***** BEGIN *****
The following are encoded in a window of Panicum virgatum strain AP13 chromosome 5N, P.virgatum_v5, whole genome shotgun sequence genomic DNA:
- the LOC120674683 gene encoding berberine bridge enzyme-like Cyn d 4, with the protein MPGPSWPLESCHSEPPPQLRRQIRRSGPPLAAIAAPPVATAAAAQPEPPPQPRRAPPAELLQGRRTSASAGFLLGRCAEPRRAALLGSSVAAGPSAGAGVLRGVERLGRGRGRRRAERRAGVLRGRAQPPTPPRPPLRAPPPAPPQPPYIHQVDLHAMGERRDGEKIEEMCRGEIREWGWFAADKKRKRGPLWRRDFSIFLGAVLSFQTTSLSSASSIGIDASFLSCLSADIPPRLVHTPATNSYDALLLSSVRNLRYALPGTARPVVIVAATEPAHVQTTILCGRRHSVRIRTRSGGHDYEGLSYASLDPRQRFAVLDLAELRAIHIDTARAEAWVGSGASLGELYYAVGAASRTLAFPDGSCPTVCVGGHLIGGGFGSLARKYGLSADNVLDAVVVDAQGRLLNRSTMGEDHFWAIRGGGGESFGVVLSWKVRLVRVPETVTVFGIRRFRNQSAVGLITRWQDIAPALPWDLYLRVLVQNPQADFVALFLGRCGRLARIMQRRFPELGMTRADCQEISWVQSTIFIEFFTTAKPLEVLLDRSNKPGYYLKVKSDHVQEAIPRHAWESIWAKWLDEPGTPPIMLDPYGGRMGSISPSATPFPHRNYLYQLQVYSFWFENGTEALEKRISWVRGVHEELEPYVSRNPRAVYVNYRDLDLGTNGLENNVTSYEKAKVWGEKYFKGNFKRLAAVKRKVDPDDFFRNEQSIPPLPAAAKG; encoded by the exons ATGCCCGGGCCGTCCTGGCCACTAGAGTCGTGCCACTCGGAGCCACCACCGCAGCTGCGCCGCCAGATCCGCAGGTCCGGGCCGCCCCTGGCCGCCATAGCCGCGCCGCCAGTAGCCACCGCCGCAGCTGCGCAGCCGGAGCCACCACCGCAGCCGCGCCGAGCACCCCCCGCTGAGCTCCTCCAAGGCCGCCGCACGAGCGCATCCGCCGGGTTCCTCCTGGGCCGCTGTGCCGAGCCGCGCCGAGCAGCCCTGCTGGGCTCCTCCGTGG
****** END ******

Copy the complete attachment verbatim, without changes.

The following are encoded in a window of Panicum virgatum strain AP13 chromosome 5N, P.virgatum_v5, whole genome shotgun sequence genomic DNA:
- the LOC120674683 gene encoding berberine bridge enzyme-like Cyn d 4, with the protein MPGPSWPLESCHSEPPPQLRRQIRRSGPPLAAIAAPPVATAAAAQPEPPPQPRRAPPAELLQGRRTSASAGFLLGRCAEPRRAALLGSSVAAGPSAGAGVLRGVERLGRGRGRRRAERRAGVLRGRAQPPTPPRPPLRAPPPAPPQPPYIHQVDLHAMGERRDGEKIEEMCRGEIREWGWFAADKKRKRGPLWRRDFSIFLGAVLSFQTTSLSSASSIGIDASFLSCLSADIPPRLVHTPATNSYDALLLSSVRNLRYALPGTARPVVIVAATEPAHVQTTILCGRRHSVRIRTRSGGHDYEGLSYASLDPRQRFAVLDLAELRAIHIDTARAEAWVGSGASLGELYYAVGAASRTLAFPDGSCPTVCVGGHLIGGGFGSLARKYGLSADNVLDAVVVDAQGRLLNRSTMGEDHFWAIRGGGGESFGVVLSWKVRLVRVPETVTVFGIRRFRNQSAVGLITRWQDIAPALPWDLYLRVLVQNPQADFVALFLGRCGRLARIMQRRFPELGMTRADCQEISWVQSTIFIEFFTTAKPLEVLLDRSNKPGYYLKVKSDHVQEAIPRHAWESIWAKWLDEPGTPPIMLDPYGGRMGSISPSATPFPHRNYLYQLQVYSFWFENGTEALEKRISWVRGVHEELEPYVSRNPRAVYVNYRDLDLGTNGLENNVTSYEKAKVWGEKYFKGNFKRLAAVKRKVDPDDFFRNEQSIPPLPAAAKG; encoded by the exons ATGCCCGGGCCGTCCTGGCCACTAGAGTCGTGCCACTCGGAGCCACCACCGCAGCTGCGCCGCCAGATCCGCAGGTCCGGGCCGCCCCTGGCCGCCATAGCCGCGCCGCCAGTAGCCACCGCCGCAGCTGCGCAGCCGGAGCCACCACCGCAGCCGCGCCGAGCACCCCCCGCTGAGCTCCTCCAAGGCCGCCGCACGAGCGCATCCGCCGGGTTCCTCCTGGGCCGCTGTGCCGAGCCGCGCCGAGCAGCCCTGCTGGGCTCCTCCGTGG